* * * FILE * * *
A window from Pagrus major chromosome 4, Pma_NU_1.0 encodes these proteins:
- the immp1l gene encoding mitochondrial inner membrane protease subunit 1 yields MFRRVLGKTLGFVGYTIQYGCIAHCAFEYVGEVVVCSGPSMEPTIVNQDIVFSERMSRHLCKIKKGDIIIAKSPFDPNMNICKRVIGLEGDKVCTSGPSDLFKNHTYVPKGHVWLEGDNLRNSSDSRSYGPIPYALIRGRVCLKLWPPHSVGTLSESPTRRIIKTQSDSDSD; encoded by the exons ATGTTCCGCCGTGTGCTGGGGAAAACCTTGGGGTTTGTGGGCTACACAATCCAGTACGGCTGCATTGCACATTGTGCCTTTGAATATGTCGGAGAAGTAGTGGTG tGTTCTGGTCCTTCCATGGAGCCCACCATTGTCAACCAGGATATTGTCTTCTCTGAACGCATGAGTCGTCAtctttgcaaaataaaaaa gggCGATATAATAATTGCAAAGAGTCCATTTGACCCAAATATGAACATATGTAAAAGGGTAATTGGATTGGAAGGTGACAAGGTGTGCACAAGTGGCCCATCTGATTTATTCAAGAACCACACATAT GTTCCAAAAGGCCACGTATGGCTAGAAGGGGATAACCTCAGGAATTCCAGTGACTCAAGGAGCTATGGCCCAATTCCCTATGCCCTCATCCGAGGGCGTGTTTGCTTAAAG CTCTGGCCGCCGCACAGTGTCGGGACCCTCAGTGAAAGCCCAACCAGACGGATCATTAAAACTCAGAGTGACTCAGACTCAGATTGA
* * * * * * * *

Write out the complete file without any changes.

A window from Pagrus major chromosome 4, Pma_NU_1.0 encodes these proteins:
- the immp1l gene encoding mitochondrial inner membrane protease subunit 1 yields MFRRVLGKTLGFVGYTIQYGCIAHCAFEYVGEVVVCSGPSMEPTIVNQDIVFSERMSRHLCKIKKGDIIIAKSPFDPNMNICKRVIGLEGDKVCTSGPSDLFKNHTYVPKGHVWLEGDNLRNSSDSRSYGPIPYALIRGRVCLKLWPPHSVGTLSESPTRRIIKTQSDSDSD; encoded by the exons ATGTTCCGCCGTGTGCTGGGGAAAACCTTGGGGTTTGTGGGCTACACAATCCAGTACGGCTGCATTGCACATTGTGCCTTTGAATATGTCGGAGAAGTAGTGGTG tGTTCTGGTCCTTCCATGGAGCCCACCATTGTCAACCAGGATATTGTCTTCTCTGAACGCATGAGTCGTCAtctttgcaaaataaaaaa gggCGATATAATAATTGCAAAGAGTCCATTTGACCCAAATATGAACATATGTAAAAGGGTAATTGGATTGGAAGGTGACAAGGTGTGCACAAGTGGCCCATCTGATTTATTCAAGAACCACACATAT GTTCCAAAAGGCCACGTATGGCTAGAAGGGGATAACCTCAGGAATTCCAGTGACTCAAGGAGCTATGGCCCAATTCCCTATGCCCTCATCCGAGGGCGTGTTTGCTTAAAG CTCTGGCCGCCGCACAGTGTCGGGACCCTCAGTGAAAGCCCAACCAGACGGATCATTAAAACTCAGAGTGACTCAGACTCAGATTGA